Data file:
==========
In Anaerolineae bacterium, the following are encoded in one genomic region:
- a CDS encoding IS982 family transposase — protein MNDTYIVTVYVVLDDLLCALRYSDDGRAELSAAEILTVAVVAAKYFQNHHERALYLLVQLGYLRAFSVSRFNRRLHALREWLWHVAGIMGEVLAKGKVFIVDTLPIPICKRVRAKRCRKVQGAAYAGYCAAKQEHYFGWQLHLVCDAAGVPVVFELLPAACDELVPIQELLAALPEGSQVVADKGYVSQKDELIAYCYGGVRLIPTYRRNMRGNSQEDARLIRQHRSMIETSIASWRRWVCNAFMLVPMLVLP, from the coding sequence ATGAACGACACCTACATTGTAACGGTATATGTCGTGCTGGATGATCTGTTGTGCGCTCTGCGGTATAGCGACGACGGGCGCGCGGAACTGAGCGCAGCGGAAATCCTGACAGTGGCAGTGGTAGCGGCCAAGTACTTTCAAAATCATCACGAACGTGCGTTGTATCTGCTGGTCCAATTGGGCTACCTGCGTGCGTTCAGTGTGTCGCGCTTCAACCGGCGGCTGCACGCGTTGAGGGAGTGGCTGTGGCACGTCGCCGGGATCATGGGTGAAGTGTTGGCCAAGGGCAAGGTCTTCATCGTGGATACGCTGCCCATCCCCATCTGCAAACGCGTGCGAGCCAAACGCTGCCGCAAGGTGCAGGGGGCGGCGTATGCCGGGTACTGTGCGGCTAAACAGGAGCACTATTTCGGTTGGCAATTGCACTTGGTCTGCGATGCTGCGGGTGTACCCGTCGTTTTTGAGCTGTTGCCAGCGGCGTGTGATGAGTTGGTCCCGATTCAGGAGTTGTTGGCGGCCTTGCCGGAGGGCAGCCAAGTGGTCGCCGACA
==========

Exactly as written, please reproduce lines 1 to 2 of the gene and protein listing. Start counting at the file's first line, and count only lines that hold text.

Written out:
In Anaerolineae bacterium, the following are encoded in one genomic region:
- a CDS encoding IS982 family transposase — protein MNDTYIVTVYVVLDDLLCALRYSDDGRAELSAAEILTVAVVAAKYFQNHHERALYLLVQLGYLRAFSVSRFNRRLHALREWLWHVAGIMGEVLAKGKVFIVDTLPIPICKRVRAKRCRKVQGAAYAGYCAAKQEHYFGWQLHLVCDAAGVPVVFELLPAACDELVPIQELLAALPEGSQVVADKGYVSQKDELIAYCYGGVRLIPTYRRNMRGNSQEDARLIRQHRSMIETSIASWRRWVCNAFMLVPMLVLP, from the coding sequence ATGAACGACACCTACATTGTAACGGTATATGTCGTGCTGGATGATCTGTTGTGCGCTCTGCGGTATAGCGACGACGGGCGCGCGGAACTGAGCGCAGCGGAAATCCTGACAGTGGCAGTGGTAGCGGCCAAGTACTTTCAAAATCATCACGAACGTGCGTTGTATCTGCTGGTCCAATTGGGCTACCTGCGTGCGTTCAGTGTGTCGCGCTTCAACCGGCGGCTGCACGCGTTGAGGGAGTGGCTGTGGCACGTCGCCGGGATCATGGGTGAAGTGTTGGCCAAGGGCAAGGTCTTCATCGTGGATACGCTGCCCATCCCCATCTGCAAACGCGTGCGAGCCAAACGCTGCCGCAAGGTGCAGGGGGCGGCGTATGCCGGGTACTGTGCGGCTAAACAGGAGCACTATTTCGGTTGGCAATTGCACTTGGTCTGCGATGCTGCGGGTGTACCCGTCGTTTTTGAGCTGTTGCCAGCGGCGTGTGATGAGTTGGTCCCGATTCAGGAGTTGTTGGCGGCCTTGCCGGAGGGCAGCCAAGTGGTCGCCGACA